News of a combined $25-million investment by a pair of manufacturers in Jamestown Township has the area southwest of Grand Rapids humming.
Royal Technologies and MFP Automation Engineering both are expanding their operations in the community, and executives from both firms used the term “home” to describe part of the decision-making process.
The industrial expansions are a nice fit for the region that is gearing up as the connection between Grand Rapids and the lakeshore.
Michelle Fare, executive director of the Hudsonville Chamber of Commerce, said the city of Hudsonville's Imagine Hudsonville 2030 plan currently underway “calls for us creating a community that’s more vibrant, more livable, more connected and more distinctive,” and the chamber is focused on supporting business growth and is actively working on partnering with Jamestown Township, about 10 minutes south of Hudsonville, to support its goals for placemaking.
Some of those placemaking efforts already are underway. The Business Journal reported in February a $4.5-million, mixed-use, four-story “high rise” called the Hudson Center was completed in downtown Hudsonville. It includes upper-level residential, business offices and three floors of retail, including ground floor tenants Wing Doozy restaurant, Dorados Mexican Grill and Bar, 317 Coffee and Lou + Marie women’s clothing boutique.
The chamber is addressing the “vibrant spaces” piece as well, Fare said.
“We launched a placemaking initiative last year where the businesses, when their membership dues come up, they can round up their membership and contribute to the placemaking fund, and they can also adopt public art. … So, there are two murals that will be going up downtown.”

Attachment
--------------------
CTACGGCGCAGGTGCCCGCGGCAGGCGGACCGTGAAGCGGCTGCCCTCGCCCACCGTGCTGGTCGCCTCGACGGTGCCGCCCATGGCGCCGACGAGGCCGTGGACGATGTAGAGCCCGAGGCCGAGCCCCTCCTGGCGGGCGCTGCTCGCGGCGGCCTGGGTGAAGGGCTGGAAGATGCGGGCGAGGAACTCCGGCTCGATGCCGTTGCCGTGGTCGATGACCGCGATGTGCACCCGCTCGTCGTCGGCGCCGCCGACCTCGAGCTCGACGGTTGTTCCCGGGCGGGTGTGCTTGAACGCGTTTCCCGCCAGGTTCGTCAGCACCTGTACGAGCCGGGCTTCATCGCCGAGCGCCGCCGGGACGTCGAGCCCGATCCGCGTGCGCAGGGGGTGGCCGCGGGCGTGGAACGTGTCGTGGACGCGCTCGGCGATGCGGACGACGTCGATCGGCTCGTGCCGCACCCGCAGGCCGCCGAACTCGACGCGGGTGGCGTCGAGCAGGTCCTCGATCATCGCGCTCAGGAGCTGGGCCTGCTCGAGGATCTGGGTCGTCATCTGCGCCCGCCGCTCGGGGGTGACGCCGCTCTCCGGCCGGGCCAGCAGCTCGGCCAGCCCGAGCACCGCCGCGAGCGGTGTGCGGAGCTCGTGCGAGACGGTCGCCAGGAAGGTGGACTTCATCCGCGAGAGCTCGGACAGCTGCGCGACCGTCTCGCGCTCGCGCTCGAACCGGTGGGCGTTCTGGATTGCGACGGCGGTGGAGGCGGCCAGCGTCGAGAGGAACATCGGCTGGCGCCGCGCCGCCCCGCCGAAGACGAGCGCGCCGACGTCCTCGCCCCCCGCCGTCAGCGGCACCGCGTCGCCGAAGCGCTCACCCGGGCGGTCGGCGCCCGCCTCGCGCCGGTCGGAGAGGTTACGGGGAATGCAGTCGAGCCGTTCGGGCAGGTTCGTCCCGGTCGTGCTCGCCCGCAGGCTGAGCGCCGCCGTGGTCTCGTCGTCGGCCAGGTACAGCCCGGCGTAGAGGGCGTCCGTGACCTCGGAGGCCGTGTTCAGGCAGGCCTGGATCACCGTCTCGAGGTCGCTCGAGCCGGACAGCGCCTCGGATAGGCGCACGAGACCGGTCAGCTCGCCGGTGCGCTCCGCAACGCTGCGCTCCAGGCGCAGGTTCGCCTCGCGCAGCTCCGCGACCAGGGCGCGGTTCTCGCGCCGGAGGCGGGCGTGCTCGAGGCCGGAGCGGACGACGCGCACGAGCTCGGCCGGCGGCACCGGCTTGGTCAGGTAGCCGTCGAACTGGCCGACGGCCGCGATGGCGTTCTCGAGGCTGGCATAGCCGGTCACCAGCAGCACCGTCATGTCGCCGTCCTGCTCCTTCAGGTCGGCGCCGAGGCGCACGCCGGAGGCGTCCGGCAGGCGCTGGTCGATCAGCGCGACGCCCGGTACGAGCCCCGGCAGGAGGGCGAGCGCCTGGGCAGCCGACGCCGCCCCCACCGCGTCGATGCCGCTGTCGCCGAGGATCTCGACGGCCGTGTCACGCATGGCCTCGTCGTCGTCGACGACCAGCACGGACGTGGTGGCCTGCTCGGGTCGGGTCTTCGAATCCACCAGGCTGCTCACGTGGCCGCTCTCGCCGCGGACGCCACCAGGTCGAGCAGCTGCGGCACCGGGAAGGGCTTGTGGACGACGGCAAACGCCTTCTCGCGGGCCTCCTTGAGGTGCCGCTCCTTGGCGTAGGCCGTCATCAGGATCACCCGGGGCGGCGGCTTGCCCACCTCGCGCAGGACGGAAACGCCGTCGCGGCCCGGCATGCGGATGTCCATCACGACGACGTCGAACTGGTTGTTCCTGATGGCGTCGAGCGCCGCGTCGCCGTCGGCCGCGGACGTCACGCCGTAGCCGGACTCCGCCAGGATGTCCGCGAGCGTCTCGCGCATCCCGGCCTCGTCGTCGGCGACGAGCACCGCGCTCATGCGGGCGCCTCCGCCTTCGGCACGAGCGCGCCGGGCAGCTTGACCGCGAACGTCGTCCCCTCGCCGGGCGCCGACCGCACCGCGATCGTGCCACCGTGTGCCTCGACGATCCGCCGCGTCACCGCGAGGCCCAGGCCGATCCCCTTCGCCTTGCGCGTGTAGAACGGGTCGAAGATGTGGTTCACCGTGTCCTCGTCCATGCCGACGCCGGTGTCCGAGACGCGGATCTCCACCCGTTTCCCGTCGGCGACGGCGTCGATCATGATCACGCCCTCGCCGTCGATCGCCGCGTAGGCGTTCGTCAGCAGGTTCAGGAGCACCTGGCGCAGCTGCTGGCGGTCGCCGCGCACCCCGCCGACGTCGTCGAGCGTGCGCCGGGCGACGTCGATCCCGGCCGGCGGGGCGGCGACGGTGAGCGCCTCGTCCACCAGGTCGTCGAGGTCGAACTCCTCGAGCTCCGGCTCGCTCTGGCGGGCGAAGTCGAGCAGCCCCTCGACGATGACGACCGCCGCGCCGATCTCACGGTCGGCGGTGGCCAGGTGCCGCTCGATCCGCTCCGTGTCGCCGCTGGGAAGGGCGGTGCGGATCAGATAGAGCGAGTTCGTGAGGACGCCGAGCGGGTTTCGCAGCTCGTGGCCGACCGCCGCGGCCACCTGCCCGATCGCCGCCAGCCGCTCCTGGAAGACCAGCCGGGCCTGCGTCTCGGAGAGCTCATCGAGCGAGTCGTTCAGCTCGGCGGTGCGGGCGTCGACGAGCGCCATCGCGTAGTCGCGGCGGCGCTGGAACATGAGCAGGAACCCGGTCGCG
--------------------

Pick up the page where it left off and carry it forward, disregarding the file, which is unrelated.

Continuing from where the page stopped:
Fare said most of the big employers in the area have a target employee base that will love the rural nature and affordable home values of Jamestown Township but still identify as also being part of Hudsonville.
“I think the manufacturers do see the value in the efforts that are being done in downtown (Hudsonville) both by the city and the chamber. The city has been really driving most of the efforts of redevelopment, then the chamber has just been partnering where we can find the niches that we can support,” Fare said.
She added Jamestown Township has been “a really incredible partner for all of these large manufacturers.”
“A big chunk of our labor force is in the township, just to the south of the city of Hudsonville, and Jamestown Township has been phenomenal, especially being a smaller-staffed township. They’ve really stepped up and made sure that they were welcoming for these kinds of expansions, which is super critical for our region,” she said.
In 2018, Meijer’s Simply Give program set a record with donations of more than $8.5 million — the equivalent of 4.5 million gallons of milk — to Midwestern food pantries.
In further appreciation, the retailer is providing an additional one-time gift of more than $2 million to its food pantry partners, according to Executive Chairman Hank Meijer.
“My dad once said, ‘I want to leave the world in a little better shape than when I entered it,’” Meijer said. “We believe he achieved that dream but also that it lives on through the Simply Give program that feeds hungry families in the communities we serve — with help from our generous customers, team members and food pantry partners.”
The one-time, $2-million gift will bring the program’s overall donation to nearly $48 million since its inception in 2008. The donation will be divided equally among the more than 400 food pantries participating in the program, resulting in an additional $5,000 per food pantry.